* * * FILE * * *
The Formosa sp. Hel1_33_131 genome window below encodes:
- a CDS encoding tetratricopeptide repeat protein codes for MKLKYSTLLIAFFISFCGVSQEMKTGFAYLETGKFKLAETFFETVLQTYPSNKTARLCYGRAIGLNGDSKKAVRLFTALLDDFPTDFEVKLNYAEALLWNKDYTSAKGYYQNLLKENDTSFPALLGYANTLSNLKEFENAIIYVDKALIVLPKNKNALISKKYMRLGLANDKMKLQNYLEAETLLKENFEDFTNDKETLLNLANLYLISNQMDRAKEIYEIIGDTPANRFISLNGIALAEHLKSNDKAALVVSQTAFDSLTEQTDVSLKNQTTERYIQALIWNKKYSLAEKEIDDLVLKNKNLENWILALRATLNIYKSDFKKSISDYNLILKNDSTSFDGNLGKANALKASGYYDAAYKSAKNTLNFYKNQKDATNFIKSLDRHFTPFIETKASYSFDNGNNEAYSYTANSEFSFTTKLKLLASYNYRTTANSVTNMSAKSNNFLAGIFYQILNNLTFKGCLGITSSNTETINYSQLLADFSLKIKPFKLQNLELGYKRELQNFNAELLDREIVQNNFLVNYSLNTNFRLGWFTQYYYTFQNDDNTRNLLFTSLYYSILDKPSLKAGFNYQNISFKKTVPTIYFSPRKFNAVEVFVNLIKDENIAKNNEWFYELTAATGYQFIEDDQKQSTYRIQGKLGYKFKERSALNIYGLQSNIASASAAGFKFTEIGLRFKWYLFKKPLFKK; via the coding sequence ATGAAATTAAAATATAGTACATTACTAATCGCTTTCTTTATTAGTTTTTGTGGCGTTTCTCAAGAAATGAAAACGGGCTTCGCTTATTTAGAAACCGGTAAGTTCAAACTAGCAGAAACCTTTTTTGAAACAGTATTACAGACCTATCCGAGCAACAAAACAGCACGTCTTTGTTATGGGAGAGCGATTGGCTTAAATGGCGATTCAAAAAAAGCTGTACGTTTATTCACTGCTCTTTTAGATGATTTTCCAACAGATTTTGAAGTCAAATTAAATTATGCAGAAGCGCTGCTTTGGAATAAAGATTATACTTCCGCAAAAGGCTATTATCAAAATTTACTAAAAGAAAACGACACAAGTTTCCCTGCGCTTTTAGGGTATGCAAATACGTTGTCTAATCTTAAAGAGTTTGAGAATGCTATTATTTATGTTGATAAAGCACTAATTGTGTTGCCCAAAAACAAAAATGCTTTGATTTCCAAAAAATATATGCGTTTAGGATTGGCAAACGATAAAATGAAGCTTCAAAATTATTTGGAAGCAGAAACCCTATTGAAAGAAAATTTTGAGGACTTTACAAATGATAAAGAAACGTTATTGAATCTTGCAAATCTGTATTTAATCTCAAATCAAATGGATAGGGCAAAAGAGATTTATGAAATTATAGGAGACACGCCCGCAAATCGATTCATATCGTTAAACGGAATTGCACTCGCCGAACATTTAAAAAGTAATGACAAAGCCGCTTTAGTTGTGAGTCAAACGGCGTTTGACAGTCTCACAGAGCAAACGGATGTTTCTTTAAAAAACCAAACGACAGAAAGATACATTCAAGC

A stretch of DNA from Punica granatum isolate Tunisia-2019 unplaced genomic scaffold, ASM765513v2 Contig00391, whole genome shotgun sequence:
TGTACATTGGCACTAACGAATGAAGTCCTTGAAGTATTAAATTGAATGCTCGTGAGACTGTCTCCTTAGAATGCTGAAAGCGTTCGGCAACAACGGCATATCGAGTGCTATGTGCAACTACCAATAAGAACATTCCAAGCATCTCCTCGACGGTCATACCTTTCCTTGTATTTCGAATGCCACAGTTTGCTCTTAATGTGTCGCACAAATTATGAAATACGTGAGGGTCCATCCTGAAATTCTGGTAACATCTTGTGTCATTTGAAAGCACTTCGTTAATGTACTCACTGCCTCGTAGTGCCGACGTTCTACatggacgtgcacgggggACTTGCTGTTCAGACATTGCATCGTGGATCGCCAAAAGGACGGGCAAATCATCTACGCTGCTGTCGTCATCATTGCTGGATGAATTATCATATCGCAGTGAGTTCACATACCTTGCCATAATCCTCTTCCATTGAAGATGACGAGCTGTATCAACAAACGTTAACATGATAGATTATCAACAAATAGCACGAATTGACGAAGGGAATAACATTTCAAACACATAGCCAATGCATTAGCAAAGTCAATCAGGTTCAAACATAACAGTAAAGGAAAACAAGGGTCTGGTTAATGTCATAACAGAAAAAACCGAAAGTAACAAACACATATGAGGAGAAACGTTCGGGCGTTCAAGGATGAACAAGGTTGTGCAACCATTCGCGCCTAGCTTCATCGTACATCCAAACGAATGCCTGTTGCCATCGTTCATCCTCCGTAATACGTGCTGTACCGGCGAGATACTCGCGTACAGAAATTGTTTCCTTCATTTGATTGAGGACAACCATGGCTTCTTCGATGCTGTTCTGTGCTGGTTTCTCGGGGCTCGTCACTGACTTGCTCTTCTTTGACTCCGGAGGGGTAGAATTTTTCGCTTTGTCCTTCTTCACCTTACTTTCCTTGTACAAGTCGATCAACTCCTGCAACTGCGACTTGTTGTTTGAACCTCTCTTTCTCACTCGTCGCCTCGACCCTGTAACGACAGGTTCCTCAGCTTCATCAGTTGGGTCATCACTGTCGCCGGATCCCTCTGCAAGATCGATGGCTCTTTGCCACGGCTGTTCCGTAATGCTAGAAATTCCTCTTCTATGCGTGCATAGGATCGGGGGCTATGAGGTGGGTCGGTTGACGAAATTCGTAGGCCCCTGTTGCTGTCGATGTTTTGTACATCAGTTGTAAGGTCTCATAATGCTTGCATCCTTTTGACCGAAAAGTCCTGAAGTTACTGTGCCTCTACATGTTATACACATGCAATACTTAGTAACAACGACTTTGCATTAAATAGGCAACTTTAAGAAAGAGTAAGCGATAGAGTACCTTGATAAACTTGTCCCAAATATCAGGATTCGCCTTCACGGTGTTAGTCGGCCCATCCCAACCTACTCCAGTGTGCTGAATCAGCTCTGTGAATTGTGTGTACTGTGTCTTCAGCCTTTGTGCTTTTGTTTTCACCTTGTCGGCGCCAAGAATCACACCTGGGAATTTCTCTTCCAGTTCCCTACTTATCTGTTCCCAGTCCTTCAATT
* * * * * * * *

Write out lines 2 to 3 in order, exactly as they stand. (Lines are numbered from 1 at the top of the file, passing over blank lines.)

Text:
- a CDS encoding tetratricopeptide repeat protein codes for MKLKYSTLLIAFFISFCGVSQEMKTGFAYLETGKFKLAETFFETVLQTYPSNKTARLCYGRAIGLNGDSKKAVRLFTALLDDFPTDFEVKLNYAEALLWNKDYTSAKGYYQNLLKENDTSFPALLGYANTLSNLKEFENAIIYVDKALIVLPKNKNALISKKYMRLGLANDKMKLQNYLEAETLLKENFEDFTNDKETLLNLANLYLISNQMDRAKEIYEIIGDTPANRFISLNGIALAEHLKSNDKAALVVSQTAFDSLTEQTDVSLKNQTTERYIQALIWNKKYSLAEKEIDDLVLKNKNLENWILALRATLNIYKSDFKKSISDYNLILKNDSTSFDGNLGKANALKASGYYDAAYKSAKNTLNFYKNQKDATNFIKSLDRHFTPFIETKASYSFDNGNNEAYSYTANSEFSFTTKLKLLASYNYRTTANSVTNMSAKSNNFLAGIFYQILNNLTFKGCLGITSSNTETINYSQLLADFSLKIKPFKLQNLELGYKRELQNFNAELLDREIVQNNFLVNYSLNTNFRLGWFTQYYYTFQNDDNTRNLLFTSLYYSILDKPSLKAGFNYQNISFKKTVPTIYFSPRKFNAVEVFVNLIKDENIAKNNEWFYELTAATGYQFIEDDQKQSTYRIQGKLGYKFKERSALNIYGLQSNIASASAAGFKFTEIGLRFKWYLFKKPLFKK; via the coding sequence ATGAAATTAAAATATAGTACATTACTAATCGCTTTCTTTATTAGTTTTTGTGGCGTTTCTCAAGAAATGAAAACGGGCTTCGCTTATTTAGAAACCGGTAAGTTCAAACTAGCAGAAACCTTTTTTGAAACAGTATTACAGACCTATCCGAGCAACAAAACAGCACGTCTTTGTTATGGGAGAGCGATTGGCTTAAATGGCGATTCAAAAAAAGCTGTACGTTTATTCACTGCTCTTTTAGATGATTTTCCAACAGATTTTGAAGTCAAATTAAATTATGCAGAAGCGCTGCTTTGGAATAAAGATTATACTTCCGCAAAAGGCTATTATCAAAATTTACTAAAAGAAAACGACACAAGTTTCCCTGCGCTTTTAGGGTATGCAAATACGTTGTCTAATCTTAAAGAGTTTGAGAATGCTATTATTTATGTTGATAAAGCACTAATTGTGTTGCCCAAAAACAAAAATGCTTTGATTTCCAAAAAATATATGCGTTTAGGATTGGCAAACGATAAAATGAAGCTTCAAAATTATTTGGAAGCAGAAACCCTATTGAAAGAAAATTTTGAGGACTTTACAAATGATAAAGAAACGTTATTGAATCTTGCAAATCTGTATTTAATCTCAAATCAAATGGATAGGGCAAAAGAGATTTATGAAATTATAGGAGACACGCCCGCAAATCGATTCATATCGTTAAACGGAATTGCACTCGCCGAACATTTAAAAAGTAATGACAAAGCCGCTTTAGTTGTGAGTCAAACGGCGTTTGACAGTCTCACAGAGCAAACGGATGTTTCTTTAAAAAACCAAACGACAGAAAGATACATTCAAGC

A stretch of DNA from Punica granatum isolate Tunisia-2019 unplaced genomic scaffold, ASM765513v2 Contig00391, whole genome shotgun sequence: